3 Ways To Write Better Jokes

Before starting with the topic at hand, I want to address the elephant in the room. Comedy writers, to quote Rodney Dangerfield, get no respect. If you’re not trying to channel Jane Austin, H.P. Lovecraft, or Hemingway and aiming for Larry David, then it’s commonly assumed you are not a real writer.

Ginger Rogers was a famous dancer and movie star of the 30s and 40s. Ginger and Fred Astaire were a fantastic duo onscreen and danced up a storm.

A cartoonist named Bob Thaves made this observation about Rogers and Astaire:

Ladies and gentlemen, comedy writers are the Ginger Rogers of literature. We have to do everything with laughs. Comedy writers need to understand story structure and character development, just like those not funny authors. for example, a good romantic-comedy script needs to have all story beats of a romance while making you laugh.

The obvious pushback to this point is that everyone is somewhat funny. A family barbecue shows this fact to be true. Uncle Joe tells that awesome joke he got from watching Two Broke Girls. Of course, it doesn’t make him professionally funny. Professionally funny people are the renewable energy of laughs. We’re like solar power and the wind for chuckles.

Professional comedy writers just don’t emerge out of some weird otherworldly pod ready to roll with punchlines. Sure, some of us have a natural gift, and maybe that’s enough for some to craft a successful career. Those people (if they exist at all) are unicorns. In fact, they are super unicorns. When normal unicorns hang out together, they talk about super unicorns.

For the rest of us mere mortals, we have to learn the craft of writing jokes.

The basic principle is to practice your craft. As some of you already know, writing is like a sport. The more you do it, the greater likelihood there is you will become good. Are there formulas to how to write a knock-knock joke and more complex belly busters?

Sure they are.

But it’s somewhat like a coach explaining to a little leaguer how to hit a fastball. I can tell you to keep your eyes on the ball and repeat that mantra until I’m blue in the face. What matters is getting up to the plate and swinging.

Here are some of the best places you can practice.


At this point, everyone knows what Twitter is, and a lot of people hate it. All nuance is lost when your message needs to be in 280 characters. As writers, we love subtlety. Twitter seems to be the anti-Medium. Where Medium is a forum where authors can show off their art, Twitter appears to be the refuge of trolls.

For comedy writers, Twitter is an awesome training camp for writing jokes. Setup and punchlines can all be done within 280 characters. And what civilians (that’s what comedians often call non-comedians) don’t know is creating a joke is more like penning a poem than it is to writing prose. Less is more.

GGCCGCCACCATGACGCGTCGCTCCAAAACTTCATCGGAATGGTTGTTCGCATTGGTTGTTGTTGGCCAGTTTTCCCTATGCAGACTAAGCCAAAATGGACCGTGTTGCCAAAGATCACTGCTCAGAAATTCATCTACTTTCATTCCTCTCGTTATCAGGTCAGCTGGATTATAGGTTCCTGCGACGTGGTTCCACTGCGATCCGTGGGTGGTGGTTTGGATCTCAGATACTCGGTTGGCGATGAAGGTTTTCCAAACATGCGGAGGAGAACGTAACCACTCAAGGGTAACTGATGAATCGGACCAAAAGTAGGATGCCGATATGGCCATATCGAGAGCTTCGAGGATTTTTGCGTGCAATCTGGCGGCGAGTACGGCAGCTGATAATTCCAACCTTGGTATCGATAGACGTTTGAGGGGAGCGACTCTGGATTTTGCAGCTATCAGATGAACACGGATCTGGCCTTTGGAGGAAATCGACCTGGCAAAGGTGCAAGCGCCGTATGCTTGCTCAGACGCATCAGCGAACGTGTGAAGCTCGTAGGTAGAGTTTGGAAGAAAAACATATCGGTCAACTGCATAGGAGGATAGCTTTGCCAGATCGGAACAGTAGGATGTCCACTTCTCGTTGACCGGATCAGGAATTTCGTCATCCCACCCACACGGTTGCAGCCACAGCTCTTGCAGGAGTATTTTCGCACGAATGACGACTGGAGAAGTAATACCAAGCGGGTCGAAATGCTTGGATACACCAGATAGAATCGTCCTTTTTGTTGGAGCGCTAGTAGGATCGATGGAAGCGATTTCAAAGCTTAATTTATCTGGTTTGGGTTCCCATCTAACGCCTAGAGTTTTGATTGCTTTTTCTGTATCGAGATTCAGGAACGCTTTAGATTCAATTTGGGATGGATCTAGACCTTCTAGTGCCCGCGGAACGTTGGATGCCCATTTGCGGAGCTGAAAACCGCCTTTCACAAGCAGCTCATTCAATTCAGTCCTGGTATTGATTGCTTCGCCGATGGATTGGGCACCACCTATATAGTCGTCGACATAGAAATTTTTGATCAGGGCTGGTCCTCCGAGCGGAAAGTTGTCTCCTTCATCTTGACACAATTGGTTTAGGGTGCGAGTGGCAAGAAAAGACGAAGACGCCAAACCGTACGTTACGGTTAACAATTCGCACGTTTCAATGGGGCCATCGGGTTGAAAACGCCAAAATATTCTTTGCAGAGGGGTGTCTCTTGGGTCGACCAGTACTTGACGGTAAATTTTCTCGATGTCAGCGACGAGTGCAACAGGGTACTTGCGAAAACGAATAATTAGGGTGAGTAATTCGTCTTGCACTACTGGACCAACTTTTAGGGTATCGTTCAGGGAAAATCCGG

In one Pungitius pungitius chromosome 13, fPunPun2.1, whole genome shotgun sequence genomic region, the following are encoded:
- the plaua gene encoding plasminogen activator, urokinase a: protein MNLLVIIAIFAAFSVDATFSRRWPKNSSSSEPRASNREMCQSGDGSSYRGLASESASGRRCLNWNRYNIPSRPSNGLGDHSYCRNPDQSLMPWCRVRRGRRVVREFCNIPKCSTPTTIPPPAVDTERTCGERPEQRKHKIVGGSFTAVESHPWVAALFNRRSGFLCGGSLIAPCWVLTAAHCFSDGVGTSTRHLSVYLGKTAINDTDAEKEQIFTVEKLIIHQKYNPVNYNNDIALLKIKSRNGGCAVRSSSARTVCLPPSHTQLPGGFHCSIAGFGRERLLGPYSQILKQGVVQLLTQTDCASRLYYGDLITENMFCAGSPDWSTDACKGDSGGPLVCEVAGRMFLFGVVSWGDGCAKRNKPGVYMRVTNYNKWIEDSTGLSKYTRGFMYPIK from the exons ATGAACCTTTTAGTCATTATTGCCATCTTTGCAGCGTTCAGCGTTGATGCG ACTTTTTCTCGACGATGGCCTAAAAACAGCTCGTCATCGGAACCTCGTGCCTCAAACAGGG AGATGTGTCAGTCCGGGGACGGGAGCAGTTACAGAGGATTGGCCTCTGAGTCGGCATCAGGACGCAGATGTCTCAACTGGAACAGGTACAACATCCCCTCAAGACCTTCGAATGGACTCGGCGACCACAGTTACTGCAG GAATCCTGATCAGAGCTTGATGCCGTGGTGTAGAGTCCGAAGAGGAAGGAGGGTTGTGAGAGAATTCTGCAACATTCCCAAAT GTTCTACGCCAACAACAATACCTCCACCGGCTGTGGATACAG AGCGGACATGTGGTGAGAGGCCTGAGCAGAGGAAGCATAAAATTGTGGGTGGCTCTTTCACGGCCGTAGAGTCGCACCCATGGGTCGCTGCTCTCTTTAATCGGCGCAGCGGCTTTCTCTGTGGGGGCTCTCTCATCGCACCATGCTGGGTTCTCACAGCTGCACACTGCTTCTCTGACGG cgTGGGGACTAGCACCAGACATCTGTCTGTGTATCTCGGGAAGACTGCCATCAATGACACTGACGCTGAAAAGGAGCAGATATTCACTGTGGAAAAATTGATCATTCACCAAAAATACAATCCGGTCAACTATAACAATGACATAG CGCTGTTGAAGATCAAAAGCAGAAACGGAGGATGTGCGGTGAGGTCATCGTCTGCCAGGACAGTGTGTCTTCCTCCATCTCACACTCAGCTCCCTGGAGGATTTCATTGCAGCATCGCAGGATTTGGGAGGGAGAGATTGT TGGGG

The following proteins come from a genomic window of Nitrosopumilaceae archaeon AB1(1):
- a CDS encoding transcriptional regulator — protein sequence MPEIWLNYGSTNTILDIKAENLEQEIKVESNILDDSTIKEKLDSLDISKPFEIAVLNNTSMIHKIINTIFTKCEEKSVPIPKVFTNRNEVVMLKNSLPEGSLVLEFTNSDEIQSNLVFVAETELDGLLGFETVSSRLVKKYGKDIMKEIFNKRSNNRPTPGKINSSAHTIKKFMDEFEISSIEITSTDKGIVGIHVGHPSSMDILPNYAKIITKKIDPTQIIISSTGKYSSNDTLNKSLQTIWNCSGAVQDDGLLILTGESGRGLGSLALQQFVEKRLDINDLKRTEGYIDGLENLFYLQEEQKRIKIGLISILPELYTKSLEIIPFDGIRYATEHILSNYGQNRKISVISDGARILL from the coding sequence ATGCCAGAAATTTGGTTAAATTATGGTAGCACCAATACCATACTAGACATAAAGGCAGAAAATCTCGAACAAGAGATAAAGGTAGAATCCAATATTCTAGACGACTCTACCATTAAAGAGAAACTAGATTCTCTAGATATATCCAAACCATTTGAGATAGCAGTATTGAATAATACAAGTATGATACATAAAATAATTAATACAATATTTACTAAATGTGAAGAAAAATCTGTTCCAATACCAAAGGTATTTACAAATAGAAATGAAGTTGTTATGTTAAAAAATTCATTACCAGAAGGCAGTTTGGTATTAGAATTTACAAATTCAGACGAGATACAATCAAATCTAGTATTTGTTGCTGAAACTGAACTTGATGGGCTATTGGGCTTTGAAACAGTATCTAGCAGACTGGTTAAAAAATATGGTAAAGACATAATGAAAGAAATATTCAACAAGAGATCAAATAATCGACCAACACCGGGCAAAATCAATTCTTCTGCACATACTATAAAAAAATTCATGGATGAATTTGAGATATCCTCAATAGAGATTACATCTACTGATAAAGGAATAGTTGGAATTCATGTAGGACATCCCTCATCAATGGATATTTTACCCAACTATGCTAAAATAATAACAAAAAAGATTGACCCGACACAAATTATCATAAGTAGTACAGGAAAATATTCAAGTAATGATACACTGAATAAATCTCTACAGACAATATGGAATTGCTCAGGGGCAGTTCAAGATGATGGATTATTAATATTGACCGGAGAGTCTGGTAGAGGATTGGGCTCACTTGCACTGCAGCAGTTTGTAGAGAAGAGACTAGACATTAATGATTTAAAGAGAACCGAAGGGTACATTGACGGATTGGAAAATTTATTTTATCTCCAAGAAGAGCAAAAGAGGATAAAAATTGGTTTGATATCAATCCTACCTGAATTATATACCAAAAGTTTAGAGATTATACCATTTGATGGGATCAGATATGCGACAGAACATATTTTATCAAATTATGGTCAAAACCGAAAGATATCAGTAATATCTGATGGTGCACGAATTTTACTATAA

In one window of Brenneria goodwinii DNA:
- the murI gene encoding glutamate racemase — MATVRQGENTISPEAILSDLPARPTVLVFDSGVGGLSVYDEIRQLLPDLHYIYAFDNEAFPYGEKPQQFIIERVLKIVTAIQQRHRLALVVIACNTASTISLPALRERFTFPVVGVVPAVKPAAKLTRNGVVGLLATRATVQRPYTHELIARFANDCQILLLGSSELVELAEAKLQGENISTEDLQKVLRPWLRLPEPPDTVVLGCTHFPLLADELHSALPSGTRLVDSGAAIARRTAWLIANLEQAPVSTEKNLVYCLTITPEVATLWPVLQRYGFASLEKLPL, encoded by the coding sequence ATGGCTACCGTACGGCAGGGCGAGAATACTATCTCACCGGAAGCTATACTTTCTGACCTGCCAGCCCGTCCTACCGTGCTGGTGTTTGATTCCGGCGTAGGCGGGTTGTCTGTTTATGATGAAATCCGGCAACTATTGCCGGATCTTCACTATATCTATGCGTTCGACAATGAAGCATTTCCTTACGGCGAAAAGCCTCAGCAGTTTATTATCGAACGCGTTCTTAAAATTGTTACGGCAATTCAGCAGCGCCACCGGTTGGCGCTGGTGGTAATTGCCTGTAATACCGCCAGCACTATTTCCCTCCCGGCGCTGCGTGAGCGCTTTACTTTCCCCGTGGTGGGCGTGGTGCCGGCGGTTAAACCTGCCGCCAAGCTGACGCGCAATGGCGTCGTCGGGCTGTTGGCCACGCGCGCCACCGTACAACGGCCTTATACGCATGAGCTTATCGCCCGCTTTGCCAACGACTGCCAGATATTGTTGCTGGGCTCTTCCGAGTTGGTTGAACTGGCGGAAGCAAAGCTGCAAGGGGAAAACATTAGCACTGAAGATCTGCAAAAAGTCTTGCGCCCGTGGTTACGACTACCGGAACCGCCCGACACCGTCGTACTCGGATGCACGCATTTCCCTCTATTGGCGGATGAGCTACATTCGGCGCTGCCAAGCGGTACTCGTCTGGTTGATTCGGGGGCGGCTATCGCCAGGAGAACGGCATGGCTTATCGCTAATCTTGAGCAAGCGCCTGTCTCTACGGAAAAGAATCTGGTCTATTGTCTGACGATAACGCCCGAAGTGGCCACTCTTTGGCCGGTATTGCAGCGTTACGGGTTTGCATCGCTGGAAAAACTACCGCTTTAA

The great thing about Twitter is the feedback. If your attempt at humor gets likes and retweets, then congratulations! You just crafted a joke that doesn’t stink.

The obvious counterpoint to going on Twitter and working your comedic muscles is that you can’t practice longer comedy routines. How can you work on a clever story on a microblogging site?

Think of jokes on Twitter as building blocks for larger stories. If you discover something you tweeted is funny, you can use it in one of your articles, scripts, or books.


Everyone has at least one funny story. What is yours?

Is it that time you got held up and asked the robber if you could see his gun?

How about when you were at that kid’s birthday party, and the primary source of entertainment was watching 7-year-olds swing at a piñata?

There’s the gross story, too. The one you only tell after having a few drinks.

I’m happy to say those are just a few of my tales into the heart of comedic darkness.

Trust me, your funny story can be better. Over the years, I have explored my tales’ nooks and crannies. The way I discovered how to be funnier is by retelling the stories to friends, acquaintances, and, yes, even dates. It turns out people think it was funny when I asked the friendly neighborhood hoodlum if he wanted all the change in the cash register. That bit wasn’t included in the first time I told the story, but you can bet I mention it now.

Explore your jokes and experiences by talking about them. The process allows your brain to take a new look at old material just by saying it out loud.

Standup Comedy

My joke writing skills got better after getting on stage and trying out material. Twitter is good for feedback. Being in front of a live crowd is exponentially better.

Whenever I give one of my readers a short story, script, or book to look at, I will ask them if they thought it was funny. In the past, I heard nothing but boring and not so helpful“Yeses.” I then started asking questions like, “Is it laugh out loud good?” Because I want it to be that good. While there can be moments of chuckling to yourself, the parts that are supposed to land big laughs should be doing their job.

You don’t need to ask a live crowd if they think a joke is laugh out loud good. They will show you (and isn’t showing better than telling?) with their responses.

Writers are often introverts. The thought of going up to an open mic and performing is horrific. I understand. Whenever I’ve performed live or even interviewed someone on the Naked Diner Podcast (we’re up to 170 episodes) I get butterflies. As with anything else, practice helps.

I came across this quote from entrepreneur Gary Vanerchuck the other day:

Do you want to be great?

If you want to be a great joke writer, then put yourself out there.

Act brave even if you’re not.

And be great.

I’m a comedy writer, podcaster, YouTuber, and activist. Millions have read my material and laughed. Support my work on Patreon: https://www.patreon.com/AndrewHa

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